You can’t believe most of what you see in the video for “I’ll Be Around,” the soft, percolating single from Yo La Tengo’s recent “Fade.” The man shown singing and playing guitar isn’t guitarist Ira Kaplan but Superchunk’s Mac McCaughan. The lyrics listed on screen don’t match up with the ones being sung. A domestic scene gets violated by an unspecified secret coming home to roost. But there’s something that Kaplan promises you can trust: the recipes for spicy tortilla soup and tortilla de España that flash by.
“They are most assuredly real,” says Kaplan. “We had never made the tortilla before, but [bassist] James [McNew] has. Which, if you pore over the video carefully, you’ll see James is definitely taking the lead on the tortilla. The soup we had not made before. . . . It’s kind of a cold-weather dish, and we have had all-too-few cooked meals this year. But it was really good, and we would cheerfully make it again.”
And so the Yo La Tengo fan who watches the video and takes copious notes could duplicate the meal in the video? “Well,” Kaplan adds, “if you can cook with the finesse of the three of us, yes.”
YO LA TENGO
That’s Yo La Tengo in a nutshell: equal parts finesse, noise, warmth, and a wry, cockeyed sense of humor. (This is a band, after all, with an album titled “I Am Not Afraid of You and I Will Beat Your Ass.”) It’s served the Hoboken, N.J., group, which plays the Bank of America Pavilion on Tuesday, well for nearly 30 years, 13 albums, and plenty of interstitial releases.
“We barely stop working for very long,” says Kaplan. “I think one of our natural rhythms is to do other things as a band. And I think, we have found, the only way we make a record — what we refer to as a ‘real’ record — is by deciding it’s time and focusing on it. Otherwise, we find ourselves perfectly happy being distracted by soundtrack stuff or live film scores, [side project] the Condo [expletive], any of the various things that we’ll do that occupy our time in between records.”
“Fade” itself marks a notable disruption for the band: It’s the first Yo La Tengo album in 20 years without producer Roger Moutenot. “One of the reasons we kept working with him is we thought that, almost paradoxically, it would help us to make different types of records by working with the same producer,” says Kaplan. “If we kept working with Roger, we would take our shared experience and build on that.”
But “Fade” producer John McEntire (from Tortoise and the Sea and Cake) reintroducing some traditional studio practices that Yo La Tengo had let go of with Moutenot still offered up challenges. “It was an interesting process,” Kaplan says, “because I think over time we’ve kind of built up — and I’d say I’m probably the biggest offender in this regard — [habits that are] almost like. . . Rather than I don’t like to use headphones, I can’t use headphones. I don’t like to get caught with rules about doing things. I don’t mind having preferences, but to have things that I won’t do, I’m glad to have been disabused of that.”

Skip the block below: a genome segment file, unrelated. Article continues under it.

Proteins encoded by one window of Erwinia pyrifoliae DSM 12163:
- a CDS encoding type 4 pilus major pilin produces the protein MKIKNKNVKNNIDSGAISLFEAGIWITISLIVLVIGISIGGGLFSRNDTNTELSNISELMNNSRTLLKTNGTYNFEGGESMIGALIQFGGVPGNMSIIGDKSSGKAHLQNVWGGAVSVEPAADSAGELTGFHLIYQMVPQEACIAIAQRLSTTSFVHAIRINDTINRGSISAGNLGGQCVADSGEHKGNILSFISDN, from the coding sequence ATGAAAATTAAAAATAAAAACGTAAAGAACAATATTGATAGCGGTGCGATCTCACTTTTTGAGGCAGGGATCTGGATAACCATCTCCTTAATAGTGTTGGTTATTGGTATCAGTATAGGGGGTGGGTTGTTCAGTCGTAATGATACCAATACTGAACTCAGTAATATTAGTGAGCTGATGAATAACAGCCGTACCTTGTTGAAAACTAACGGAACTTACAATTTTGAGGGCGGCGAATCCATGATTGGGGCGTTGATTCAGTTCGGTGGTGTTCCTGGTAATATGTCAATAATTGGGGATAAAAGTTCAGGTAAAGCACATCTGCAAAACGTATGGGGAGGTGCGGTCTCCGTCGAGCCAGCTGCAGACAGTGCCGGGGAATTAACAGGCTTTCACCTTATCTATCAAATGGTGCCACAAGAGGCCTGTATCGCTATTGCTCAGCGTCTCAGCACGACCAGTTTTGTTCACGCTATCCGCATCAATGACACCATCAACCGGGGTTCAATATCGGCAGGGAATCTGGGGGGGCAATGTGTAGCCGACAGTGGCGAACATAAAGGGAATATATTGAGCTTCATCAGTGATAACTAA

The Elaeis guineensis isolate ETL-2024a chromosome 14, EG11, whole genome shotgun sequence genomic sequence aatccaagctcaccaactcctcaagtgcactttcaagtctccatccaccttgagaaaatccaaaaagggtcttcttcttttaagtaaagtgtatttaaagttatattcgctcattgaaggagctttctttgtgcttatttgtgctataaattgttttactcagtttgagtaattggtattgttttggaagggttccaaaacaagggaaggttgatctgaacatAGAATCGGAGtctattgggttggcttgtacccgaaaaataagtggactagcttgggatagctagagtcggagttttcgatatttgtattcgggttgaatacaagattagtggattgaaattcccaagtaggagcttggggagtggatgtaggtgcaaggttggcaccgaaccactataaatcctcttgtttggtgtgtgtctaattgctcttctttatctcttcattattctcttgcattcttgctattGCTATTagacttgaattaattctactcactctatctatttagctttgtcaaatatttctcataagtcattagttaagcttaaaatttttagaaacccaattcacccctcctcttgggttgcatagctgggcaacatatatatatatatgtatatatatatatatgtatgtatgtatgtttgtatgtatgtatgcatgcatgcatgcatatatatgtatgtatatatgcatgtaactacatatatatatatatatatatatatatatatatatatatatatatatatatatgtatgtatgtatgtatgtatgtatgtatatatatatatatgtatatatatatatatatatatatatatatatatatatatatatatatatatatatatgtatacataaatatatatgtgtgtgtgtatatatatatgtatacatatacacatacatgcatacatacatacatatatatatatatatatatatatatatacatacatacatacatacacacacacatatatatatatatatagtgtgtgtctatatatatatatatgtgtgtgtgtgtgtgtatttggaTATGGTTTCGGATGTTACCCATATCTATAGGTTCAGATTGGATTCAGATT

“I think they were really excited to have a fresh approach,” says McEntire. “I always wanted to give them the option to do it the way that maybe they were more comfortable with: not wearing headphones, isolation [between instruments], and stuff like that. But we ultimately realized that it would be better in the long run for everything to kind of follow these more standard procedures, based on what we wanted to be doing with the mixes.”
But even the new producer is a longtime friend, having played with Seam on a European tour with Yo La Tengo in 1992, not long after bassist McNew joined the band to lock in the current lineup, along with drummer/singer (and wife to Kaplan) Georgia Hubley. When asked if McNew still gets ribbed for being the new guy two decades later, Kaplan notes that the impending closing of legendary Hoboken rock club Maxwell’s did so almost by accident.
“We did a [Maxwell’s] show a couple weeks ago,” says Kaplan. “We went back to the set that we did the very first time we played and picked a song that we almost never, ever play, to the point that we suspected that we had never done it with James before. It turned out that wasn’t true, that we had done it in the year 2000 or something.
“But it is funny when it does come up, especially with the Maxwell’s thing, where we’ve been in deep reminiscence mode, these memories that precede his time in the band, even though he joined in 1991. The time before he was in the group is practically nonexistent. But once in a while it does come up.”